Wotan’s waking dream, the gods’ heavenly abode Valhalla, with its soul, the goddess of divine love and immortality, Freia, was, in effect, established as man’s illusory refuge from this existential care and fear, a point Wotan will make in the finale of The Rhinegold when he describes Valhalla, with Freia now safely restored to the gods, as a fortress safe from dread and dismay.

[PH: Quotation from www.wagnerheim.com, Page 282:]

Wotan’s initial hope in Siegmund, and the subsequent thwarting of that hope, gives us the plot of The Valkyrie, the next in our series of Ring music-dramas. Wotan’s hope in Siegfried gives us the plot of the following music-drama Siegfried, and Siegfried’s failure as a redeemer is the basis of the plot of Twilight of the Gods, the last music-drama in this tetralogy. #57ab, the Sword Motif, or Motif of Wotan’s Grand Idea, is the motival embodiment of Wotan’s ongoing hope for redemption, and as such is certainly heard in the Ring more often than any other motif. The sword Nothung, which is wielded by Wotan’s Waelsung heroes Siegmund and Siegfried, and whose motif #57b stems from the pre-fallen Primal Nature Arpeggio #1, is the incarnation of what Feuerbach called nature’s necessity. Nature’s necessity, as experienced by man, is not only constituted of nature’s laws, but also of man’s participation in nature’s evolutionary and unconscious creativity, and the acknowledgment of the transient nature of the world in art. Wagner gleaned all this from his study of Feuerbach who, as one can see in his following remark, not only provided Wagner with the theoretical basis for the concept of natural necessity, but also gave Wagner an intimation of the similar concept of the world as “Will” which Schopenhauer had developed long before, but with which Wagner did not become familiar until, most scholars believe, 1854:

“The free act of humanity must exist simultaneously as necessity in nature. The spiritual surrender of the self must also be a natural, physical surrender, … must be willed and established, not by your own intentional, self-conscious will, but by the universal will in your will. Natural death is thus the ultimate sacrifice of reconciliation, the ultimate verification of love.” [17F-TDI: p. 125]

It is, of course, entirely possible that Feuerbach was himself familiar with the still obscure Schopenhauer in 1830 when he wrote this.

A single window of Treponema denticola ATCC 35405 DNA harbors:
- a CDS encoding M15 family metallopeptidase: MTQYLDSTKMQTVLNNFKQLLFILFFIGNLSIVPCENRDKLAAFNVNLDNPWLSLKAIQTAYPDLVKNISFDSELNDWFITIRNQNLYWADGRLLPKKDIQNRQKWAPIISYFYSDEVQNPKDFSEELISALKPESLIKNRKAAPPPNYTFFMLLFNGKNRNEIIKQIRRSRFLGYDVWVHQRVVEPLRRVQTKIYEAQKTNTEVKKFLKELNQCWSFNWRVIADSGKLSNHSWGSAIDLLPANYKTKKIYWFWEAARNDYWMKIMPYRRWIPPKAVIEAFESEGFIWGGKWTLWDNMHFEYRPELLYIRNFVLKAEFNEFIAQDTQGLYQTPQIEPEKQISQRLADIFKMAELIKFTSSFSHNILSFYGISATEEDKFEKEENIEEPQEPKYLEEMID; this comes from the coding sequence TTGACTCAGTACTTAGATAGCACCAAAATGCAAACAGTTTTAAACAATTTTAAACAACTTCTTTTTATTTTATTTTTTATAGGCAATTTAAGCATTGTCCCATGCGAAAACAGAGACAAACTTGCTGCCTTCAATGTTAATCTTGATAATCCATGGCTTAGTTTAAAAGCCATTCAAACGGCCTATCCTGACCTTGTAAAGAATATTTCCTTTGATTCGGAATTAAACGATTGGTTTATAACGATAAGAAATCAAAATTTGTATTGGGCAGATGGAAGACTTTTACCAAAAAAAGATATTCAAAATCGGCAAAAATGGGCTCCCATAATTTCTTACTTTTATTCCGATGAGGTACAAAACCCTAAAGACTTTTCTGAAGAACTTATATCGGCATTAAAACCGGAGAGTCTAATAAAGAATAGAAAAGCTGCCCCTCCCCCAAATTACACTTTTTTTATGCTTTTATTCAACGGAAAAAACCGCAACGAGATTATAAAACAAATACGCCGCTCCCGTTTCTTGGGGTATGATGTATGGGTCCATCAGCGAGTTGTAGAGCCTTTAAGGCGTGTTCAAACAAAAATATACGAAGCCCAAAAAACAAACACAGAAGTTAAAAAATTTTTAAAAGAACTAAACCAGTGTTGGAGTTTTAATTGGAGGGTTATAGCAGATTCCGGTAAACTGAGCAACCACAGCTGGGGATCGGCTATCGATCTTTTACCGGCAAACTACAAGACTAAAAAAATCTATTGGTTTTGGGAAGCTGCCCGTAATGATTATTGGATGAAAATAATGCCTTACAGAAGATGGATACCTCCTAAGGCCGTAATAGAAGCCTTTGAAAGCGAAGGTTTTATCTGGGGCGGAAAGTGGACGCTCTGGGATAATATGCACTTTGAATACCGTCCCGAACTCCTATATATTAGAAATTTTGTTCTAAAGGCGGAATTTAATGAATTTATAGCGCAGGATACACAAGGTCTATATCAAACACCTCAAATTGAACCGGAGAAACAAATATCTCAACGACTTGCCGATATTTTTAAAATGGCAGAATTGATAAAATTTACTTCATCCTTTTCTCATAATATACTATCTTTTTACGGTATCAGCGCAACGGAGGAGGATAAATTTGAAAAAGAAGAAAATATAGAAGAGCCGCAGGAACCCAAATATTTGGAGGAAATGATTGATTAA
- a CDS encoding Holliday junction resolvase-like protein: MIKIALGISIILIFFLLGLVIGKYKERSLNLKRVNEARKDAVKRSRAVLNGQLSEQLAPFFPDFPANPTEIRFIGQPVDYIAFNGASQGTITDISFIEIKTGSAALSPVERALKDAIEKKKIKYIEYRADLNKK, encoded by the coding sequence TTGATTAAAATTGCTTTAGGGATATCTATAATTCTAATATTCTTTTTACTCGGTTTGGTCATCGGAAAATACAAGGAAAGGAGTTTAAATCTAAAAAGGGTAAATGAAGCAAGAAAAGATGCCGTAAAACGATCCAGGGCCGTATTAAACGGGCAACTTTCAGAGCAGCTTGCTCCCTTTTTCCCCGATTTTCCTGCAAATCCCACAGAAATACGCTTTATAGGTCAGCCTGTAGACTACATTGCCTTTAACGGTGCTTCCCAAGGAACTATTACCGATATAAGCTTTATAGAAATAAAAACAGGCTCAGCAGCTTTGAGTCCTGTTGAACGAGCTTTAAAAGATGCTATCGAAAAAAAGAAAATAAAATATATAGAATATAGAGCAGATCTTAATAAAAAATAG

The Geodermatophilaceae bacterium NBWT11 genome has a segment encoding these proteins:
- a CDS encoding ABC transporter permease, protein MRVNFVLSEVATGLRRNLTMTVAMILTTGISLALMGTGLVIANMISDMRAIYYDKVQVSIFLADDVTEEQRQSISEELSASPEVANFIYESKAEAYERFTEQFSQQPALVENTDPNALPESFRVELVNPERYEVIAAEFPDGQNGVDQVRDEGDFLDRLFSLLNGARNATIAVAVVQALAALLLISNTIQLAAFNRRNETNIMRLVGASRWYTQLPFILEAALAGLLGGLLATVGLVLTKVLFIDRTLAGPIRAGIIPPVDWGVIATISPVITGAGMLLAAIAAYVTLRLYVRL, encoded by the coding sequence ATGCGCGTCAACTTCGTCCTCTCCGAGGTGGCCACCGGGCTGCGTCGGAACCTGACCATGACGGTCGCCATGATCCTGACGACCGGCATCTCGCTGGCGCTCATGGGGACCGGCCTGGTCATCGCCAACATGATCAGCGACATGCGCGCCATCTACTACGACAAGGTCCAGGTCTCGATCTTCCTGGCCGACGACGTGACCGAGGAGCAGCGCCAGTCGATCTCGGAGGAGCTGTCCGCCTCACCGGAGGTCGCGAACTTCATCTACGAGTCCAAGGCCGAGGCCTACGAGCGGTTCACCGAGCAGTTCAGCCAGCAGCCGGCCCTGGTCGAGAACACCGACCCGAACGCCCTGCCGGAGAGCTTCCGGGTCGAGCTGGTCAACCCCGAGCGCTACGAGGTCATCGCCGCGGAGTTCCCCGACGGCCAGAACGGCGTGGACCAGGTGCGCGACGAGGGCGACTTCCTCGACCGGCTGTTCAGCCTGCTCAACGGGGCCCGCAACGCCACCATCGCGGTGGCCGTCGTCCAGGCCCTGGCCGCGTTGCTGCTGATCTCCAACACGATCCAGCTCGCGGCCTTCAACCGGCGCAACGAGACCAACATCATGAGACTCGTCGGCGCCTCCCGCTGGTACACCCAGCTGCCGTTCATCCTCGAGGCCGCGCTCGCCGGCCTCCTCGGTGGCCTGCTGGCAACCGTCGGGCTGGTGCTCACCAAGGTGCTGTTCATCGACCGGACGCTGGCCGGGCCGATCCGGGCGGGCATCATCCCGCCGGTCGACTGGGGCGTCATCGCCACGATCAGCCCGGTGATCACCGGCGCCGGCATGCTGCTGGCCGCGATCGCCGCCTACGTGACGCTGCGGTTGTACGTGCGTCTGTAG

[PH: See Quotation from www.wagnerheim.com, Pages 382-383]

[P. 65] "Wagner shared this vision of human spiritual redemption through the species life. In his mid-century writings, he measured the success of man not in the efforts of any one individual but in the united strength of the human species as it developed the full flowering of its potential through the course of time. 'The human only finds understanding, redemption and satisfaction in a higher element,' he declared in 'The Artwork of the Future,' 'and this higher element is the human species [menschliche Gattung], the community of humans, for there is only one thing higher than the human, and that is humankind' (AF 27, emphases added). In 'Man and Established Society,' he reaffirmed Kant’s first principle of progress, namely that '[w]e see that man is of himself unable to attain his destiny, that in himself he has no strength to unfold the innate germ that marks him from the beasts. That force which we miss in man, however, we find in endless fulness in the aggregate of men.' (15) In a letter to Liszt in April 1853, Wagner adapted from Feuerbach his own secular vision of a “hereafter” vouchsafed by the promise of successive generations of man: 'Now we suffer, now we must lose heart and go mad without any faith in the hereafter: I too believe in a hereafter: – I have just shown you this hereafter [i.e. ‘the future of the human race’ ‘where no one need yearn for the other world’]: though it lies beyond my life, it does not lie beyond the limits of all that I can feel, think, grasp and comprehend, for I believe in humanity and – have need of naught else! (16)”

[PH: Quotation from www.wagnerheim.com, Pages 644-645:]